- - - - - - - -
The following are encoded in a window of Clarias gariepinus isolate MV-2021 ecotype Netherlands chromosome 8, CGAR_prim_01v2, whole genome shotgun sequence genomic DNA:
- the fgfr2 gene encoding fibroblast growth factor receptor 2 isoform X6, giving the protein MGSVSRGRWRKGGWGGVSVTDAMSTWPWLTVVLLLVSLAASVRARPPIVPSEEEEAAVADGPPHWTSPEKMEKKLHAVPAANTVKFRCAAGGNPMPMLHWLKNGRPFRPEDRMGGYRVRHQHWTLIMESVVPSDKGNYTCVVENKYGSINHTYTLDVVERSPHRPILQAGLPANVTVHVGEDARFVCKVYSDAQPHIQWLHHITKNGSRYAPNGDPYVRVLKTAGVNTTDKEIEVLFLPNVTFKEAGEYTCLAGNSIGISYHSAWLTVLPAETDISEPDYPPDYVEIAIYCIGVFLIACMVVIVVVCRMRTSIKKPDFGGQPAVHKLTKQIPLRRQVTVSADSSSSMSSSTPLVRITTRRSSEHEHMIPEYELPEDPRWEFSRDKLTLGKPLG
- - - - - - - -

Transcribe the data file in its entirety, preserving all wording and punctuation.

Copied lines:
The following are encoded in a window of Clarias gariepinus isolate MV-2021 ecotype Netherlands chromosome 8, CGAR_prim_01v2, whole genome shotgun sequence genomic DNA:
- the fgfr2 gene encoding fibroblast growth factor receptor 2 isoform X6, giving the protein MGSVSRGRWRKGGWGGVSVTDAMSTWPWLTVVLLLVSLAASVRARPPIVPSEEEEAAVADGPPHWTSPEKMEKKLHAVPAANTVKFRCAAGGNPMPMLHWLKNGRPFRPEDRMGGYRVRHQHWTLIMESVVPSDKGNYTCVVENKYGSINHTYTLDVVERSPHRPILQAGLPANVTVHVGEDARFVCKVYSDAQPHIQWLHHITKNGSRYAPNGDPYVRVLKTAGVNTTDKEIEVLFLPNVTFKEAGEYTCLAGNSIGISYHSAWLTVLPAETDISEPDYPPDYVEIAIYCIGVFLIACMVVIVVVCRMRTSIKKPDFGGQPAVHKLTKQIPLRRQVTVSADSSSSMSSSTPLVRITTRRSSEHEHMIPEYELPEDPRWEFSRDKLTLGKPLG